The flu -- the seasonal flu -- is still circulating in the US. At this point, the flu virus is causing many more infections (29 million), and many more deaths (16,000), than SARS-CoV-2. The symptoms are similar, and there's a substantial risk of severe illness with both infections. Thus far (and this could change) flu is way more likely to cause severe illness in babies and young children than COVID-19. So if you, or anyone you love, hasn't had a flu shot yet this season, please do it right away. You're more likely to get the flu at this point than COVID-19, and vaccination is the best way to prevent it.

As always we welcome your comments and questions directly below this article, or contact us at BetterMyMeds directly!

 

 

 

Betty Chaffee, PharmD, is owner and sole proprietor of BetterMyMeds, a Medication Management service devoted to helping people get the maximum benefit from their medications.
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6 Comments

  1. As a person with lung issues and asthma, I am wondering if I am at more of a risk for COVID19 ? I already have breathing problems, I don’t need more trouble. I am trying to be careful and follow recommendations given so far. Are there any other things I should be aware of? I also am on numerous medications for other medical problems.

    I am in the process of ordering refills for my medications so that I will have 2 wks. worth on hand., and I plan to keep a supply for the weeks ahead.

    1. Good question, Jeanne.
      A couple of things. Your risk of exposure to the virus isn’t any higher, so currently there’s no need to make big changes in your daily activities.
      But, same as with the flu, if you come down wth COVID-19 you’ll be at higher risk of serious disease. So if you know you’re exposed, or if you come down with symptoms that could be a cold, flu, or COVID-19, you’ll need to pay special attention to your symptoms and call your doctor if you get worried about your breathing or have other problems.
      So at this point, the ways you protect yourself from getting the flu are the same ways you can protect yourself from COVID-19. Keep up-to-date on spread of the virus, though, and changes in the expert recommendations by checking back to the websites shared in the article.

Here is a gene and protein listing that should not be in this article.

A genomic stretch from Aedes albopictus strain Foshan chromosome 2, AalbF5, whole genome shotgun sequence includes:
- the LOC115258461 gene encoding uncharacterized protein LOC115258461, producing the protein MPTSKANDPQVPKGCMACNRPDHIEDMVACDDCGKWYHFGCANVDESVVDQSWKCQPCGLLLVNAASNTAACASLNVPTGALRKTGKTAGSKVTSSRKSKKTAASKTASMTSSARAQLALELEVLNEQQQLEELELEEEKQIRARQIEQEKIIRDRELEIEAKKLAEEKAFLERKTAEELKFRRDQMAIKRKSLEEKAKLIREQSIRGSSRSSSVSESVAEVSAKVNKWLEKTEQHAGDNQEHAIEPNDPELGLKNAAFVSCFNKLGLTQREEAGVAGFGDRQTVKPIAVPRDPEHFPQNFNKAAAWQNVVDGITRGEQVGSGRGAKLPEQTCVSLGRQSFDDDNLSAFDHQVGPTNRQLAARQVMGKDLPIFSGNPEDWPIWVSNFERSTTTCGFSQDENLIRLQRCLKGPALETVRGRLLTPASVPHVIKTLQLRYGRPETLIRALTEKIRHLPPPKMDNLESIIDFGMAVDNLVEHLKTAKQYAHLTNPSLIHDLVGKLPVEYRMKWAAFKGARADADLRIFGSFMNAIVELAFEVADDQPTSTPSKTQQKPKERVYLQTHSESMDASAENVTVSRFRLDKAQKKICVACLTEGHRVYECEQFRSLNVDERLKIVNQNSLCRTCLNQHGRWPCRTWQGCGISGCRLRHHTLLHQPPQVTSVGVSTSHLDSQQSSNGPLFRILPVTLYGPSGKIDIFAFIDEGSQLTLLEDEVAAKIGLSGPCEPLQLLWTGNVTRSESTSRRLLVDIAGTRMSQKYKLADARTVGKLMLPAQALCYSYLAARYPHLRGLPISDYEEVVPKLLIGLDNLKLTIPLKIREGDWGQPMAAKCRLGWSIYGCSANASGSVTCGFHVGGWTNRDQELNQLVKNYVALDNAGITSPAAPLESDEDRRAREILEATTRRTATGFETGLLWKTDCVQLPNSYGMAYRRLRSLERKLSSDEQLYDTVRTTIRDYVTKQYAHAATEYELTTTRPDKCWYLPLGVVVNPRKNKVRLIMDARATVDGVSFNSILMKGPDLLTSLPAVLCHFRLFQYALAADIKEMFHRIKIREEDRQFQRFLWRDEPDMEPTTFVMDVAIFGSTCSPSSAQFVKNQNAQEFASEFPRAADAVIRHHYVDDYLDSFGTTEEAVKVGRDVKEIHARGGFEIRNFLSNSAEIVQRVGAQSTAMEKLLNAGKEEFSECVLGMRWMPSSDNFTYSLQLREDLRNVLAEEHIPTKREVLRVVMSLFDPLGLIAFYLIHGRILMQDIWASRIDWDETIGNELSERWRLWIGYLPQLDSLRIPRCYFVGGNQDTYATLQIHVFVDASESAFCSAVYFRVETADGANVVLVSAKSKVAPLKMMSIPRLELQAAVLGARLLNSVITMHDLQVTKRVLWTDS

2. The biggest take from this article is putting Covid-19 side-by-side with the flu. Covid-19 certainly doesn’t deserve the notoriety its getting from the media. My concern is the effectiveness of the N-95 masks. They’re not airtight so are they really accomplishing anything? I would have to imagine that there are people out there that are still getting the virus despite wearing a mask.

    1. That’s an excellent point, Tony.

      There are no recommendations at this time for the public to routinely use face masks to prevent infection.
      But it’s fair to say that N-95 respirators are more effective than the usual type of face mask you can pick up at the local pharmacy. Because they filter out 95% of tiny airborne particles, they are recommended for healthcare professionals caring for those who are suspected of having COVID-19.
      The recommendations for prevention of COVID-19 are very simply, frequent handwashing, limiting contact with those who are ill, and staying home if you are ill.

  3. Great article and information, Betty.

    I completely agree with your points. I don’t want to make light of this COVID-19 as it is a novel virus, but if people were half this diligent with the flu, it would be feasible that thousands of lives could be saved.
    Personally, I don’t intend to make significant changes in my routine due to concerns of COVID-19. However, I will continue to follow the story, as it’s entirely possible that disruption to some drugs could occur. I would advise health professionals to be prepared and proactive to take steps to minimize any disruption to patient therapies.

    1. Thanks for your comments Alan. It seems preparedness for what may happen if COVID-19 continues to spread is the best thing right now.